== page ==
New Zealand exporters which sent $120m of goods to Iran last year may be affected by US president Donald Trump's threat to sanction countries who trade with the Middle Eastern nation.
Mr Trump announced the US withdrawal from the nuclear deal with Iran and that it would re-impose sanctions against the Middle-Eastern nation.
New Zealand exported $120 million of goods to Iran last year, with dairy products making up three-quarters of that. Imports totalled $6.8 million, with dates contributing over half.
Mr Trump threatened to impose sanctions on countries who traded with Iran and Export NZ executive director Catherine Beard said that created uncertainty.
"(It is) pretty concerning for our exporters who find (Iran) a valuable market," she said.
"It's a real challenge when market access chops and changes."
Firms would try and shift their business to other countries in the Middle East, Ms Beard said.
"Exporters are pretty fleet of foot when they need to be. They hopefully will have other choices and they'll start to redirect."
Trade Minister David Parker indicated that only countries helping Iran make nuclear weapons would be sanctioned.
More than three-quarters of New Zealand exports are dairy.
"Despite US plans to leave the deal, we continue to encourage Iran to remain in compliance," Mr Parker said.
"We hope other signatories will still see the value in remaining in the deal."
"The US' decision doesn't trigger any unilateral action from New Zealand. Our previous sanctions related to Iran reflected UN Security Council resolutions that were largely revoked in 2016, following the JCPOA (Joint Comprehensive Plan of Action)."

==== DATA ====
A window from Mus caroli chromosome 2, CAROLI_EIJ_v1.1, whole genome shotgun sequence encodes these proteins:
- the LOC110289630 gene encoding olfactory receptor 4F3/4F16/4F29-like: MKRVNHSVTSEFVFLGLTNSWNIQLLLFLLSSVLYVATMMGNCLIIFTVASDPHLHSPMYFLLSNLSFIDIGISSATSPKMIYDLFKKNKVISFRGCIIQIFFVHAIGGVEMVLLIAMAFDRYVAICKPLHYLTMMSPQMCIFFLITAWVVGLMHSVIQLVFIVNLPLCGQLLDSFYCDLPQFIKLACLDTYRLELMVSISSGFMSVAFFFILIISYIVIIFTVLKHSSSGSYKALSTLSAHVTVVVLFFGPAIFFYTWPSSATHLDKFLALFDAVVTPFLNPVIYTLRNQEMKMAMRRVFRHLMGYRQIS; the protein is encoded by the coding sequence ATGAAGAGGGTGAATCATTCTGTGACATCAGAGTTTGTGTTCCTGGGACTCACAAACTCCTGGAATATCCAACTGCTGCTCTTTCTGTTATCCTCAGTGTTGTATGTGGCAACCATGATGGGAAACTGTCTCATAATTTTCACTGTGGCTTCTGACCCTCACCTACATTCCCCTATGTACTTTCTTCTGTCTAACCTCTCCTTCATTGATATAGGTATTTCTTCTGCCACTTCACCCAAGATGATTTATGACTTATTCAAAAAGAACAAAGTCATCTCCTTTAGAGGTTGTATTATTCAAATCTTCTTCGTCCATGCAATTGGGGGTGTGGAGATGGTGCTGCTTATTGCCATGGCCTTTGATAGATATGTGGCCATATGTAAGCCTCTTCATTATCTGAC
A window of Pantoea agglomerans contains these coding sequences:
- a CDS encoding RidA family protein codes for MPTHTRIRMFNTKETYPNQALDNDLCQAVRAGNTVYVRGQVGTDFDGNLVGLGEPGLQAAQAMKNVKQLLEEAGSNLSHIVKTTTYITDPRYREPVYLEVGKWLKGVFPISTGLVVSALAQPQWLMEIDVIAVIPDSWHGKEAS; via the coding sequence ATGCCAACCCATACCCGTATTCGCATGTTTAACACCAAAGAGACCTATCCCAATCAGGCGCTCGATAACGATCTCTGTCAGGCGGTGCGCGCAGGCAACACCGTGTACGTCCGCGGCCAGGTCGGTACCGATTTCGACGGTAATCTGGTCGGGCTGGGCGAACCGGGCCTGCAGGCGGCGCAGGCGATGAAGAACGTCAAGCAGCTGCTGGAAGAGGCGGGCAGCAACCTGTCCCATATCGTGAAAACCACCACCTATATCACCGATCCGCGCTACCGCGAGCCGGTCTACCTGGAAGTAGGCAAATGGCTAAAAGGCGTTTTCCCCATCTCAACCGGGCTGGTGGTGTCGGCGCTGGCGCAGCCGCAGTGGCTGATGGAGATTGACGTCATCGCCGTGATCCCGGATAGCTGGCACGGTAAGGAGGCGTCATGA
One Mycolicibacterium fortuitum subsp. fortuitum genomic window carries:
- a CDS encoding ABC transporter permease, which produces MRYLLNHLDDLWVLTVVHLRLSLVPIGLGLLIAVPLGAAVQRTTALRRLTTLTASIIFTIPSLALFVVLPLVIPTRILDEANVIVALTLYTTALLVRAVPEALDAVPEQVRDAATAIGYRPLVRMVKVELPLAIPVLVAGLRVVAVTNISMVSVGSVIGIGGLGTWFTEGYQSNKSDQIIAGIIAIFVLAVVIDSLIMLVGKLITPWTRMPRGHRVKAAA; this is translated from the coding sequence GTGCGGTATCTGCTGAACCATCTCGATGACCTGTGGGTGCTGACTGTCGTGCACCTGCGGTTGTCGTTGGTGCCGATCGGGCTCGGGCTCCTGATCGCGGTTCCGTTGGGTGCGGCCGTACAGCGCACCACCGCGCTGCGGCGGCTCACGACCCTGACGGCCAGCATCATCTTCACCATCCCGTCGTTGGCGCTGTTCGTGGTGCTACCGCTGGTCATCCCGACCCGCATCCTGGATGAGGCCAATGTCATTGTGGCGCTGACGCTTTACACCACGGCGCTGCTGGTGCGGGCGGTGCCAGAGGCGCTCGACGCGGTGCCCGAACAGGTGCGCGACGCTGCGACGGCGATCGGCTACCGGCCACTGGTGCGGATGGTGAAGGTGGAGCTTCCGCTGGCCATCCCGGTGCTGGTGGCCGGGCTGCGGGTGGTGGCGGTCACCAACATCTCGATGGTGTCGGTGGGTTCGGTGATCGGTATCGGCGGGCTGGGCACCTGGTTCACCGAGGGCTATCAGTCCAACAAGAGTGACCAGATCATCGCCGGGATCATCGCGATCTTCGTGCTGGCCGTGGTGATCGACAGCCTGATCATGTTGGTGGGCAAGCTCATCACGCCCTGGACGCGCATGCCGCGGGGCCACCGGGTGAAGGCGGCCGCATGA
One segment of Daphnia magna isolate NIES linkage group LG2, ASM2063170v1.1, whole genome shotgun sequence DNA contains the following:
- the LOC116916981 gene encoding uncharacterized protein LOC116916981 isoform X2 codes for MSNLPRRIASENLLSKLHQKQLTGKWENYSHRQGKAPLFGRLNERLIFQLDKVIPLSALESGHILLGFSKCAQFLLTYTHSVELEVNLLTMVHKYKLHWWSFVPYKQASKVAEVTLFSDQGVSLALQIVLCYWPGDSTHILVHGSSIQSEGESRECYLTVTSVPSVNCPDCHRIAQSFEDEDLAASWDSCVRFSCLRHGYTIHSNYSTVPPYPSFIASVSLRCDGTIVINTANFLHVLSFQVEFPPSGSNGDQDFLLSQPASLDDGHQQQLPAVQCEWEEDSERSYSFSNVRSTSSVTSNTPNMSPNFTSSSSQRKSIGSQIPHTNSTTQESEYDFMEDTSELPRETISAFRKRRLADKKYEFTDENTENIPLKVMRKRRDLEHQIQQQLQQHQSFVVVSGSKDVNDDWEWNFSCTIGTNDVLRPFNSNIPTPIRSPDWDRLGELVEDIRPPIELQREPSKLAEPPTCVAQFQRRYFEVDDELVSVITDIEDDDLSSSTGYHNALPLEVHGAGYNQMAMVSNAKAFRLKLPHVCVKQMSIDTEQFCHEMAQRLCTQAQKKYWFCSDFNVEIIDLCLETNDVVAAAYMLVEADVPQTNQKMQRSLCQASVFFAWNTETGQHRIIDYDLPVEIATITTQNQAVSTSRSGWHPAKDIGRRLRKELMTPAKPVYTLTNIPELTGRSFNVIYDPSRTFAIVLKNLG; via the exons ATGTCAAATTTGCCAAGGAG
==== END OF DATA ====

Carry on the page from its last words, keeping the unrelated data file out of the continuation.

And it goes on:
Mr Trump was been highly critical of the 2015 Iranian accord which limited its nuclear activities.
In the announcement this morning Mr Trump he called the deal "defective at its core".
"This was a horrible one-sided deal that should have never, ever been made," he said.
"It didn't bring calm. It didn't bring peace. And it never will."
The president said the US would institute "highest level" sanctions against Iran.
Prime Minister Jacinda Ardern said the decision was "disappointing".
"Our view is that it made for a more stable, predictable Middle East," she said.
EU powers see the deal as the best way to stop Iran developing a nuclear bomb and their officials met a senior Iranian on Tuesday without US officials present.
In a statement, France, Germany and the UK - who are also signatories to the deal - have said they "regret" the American decision.
The European Union's top diplomat, Federica Mogherini, said the EU was "determined to preserve" the deal.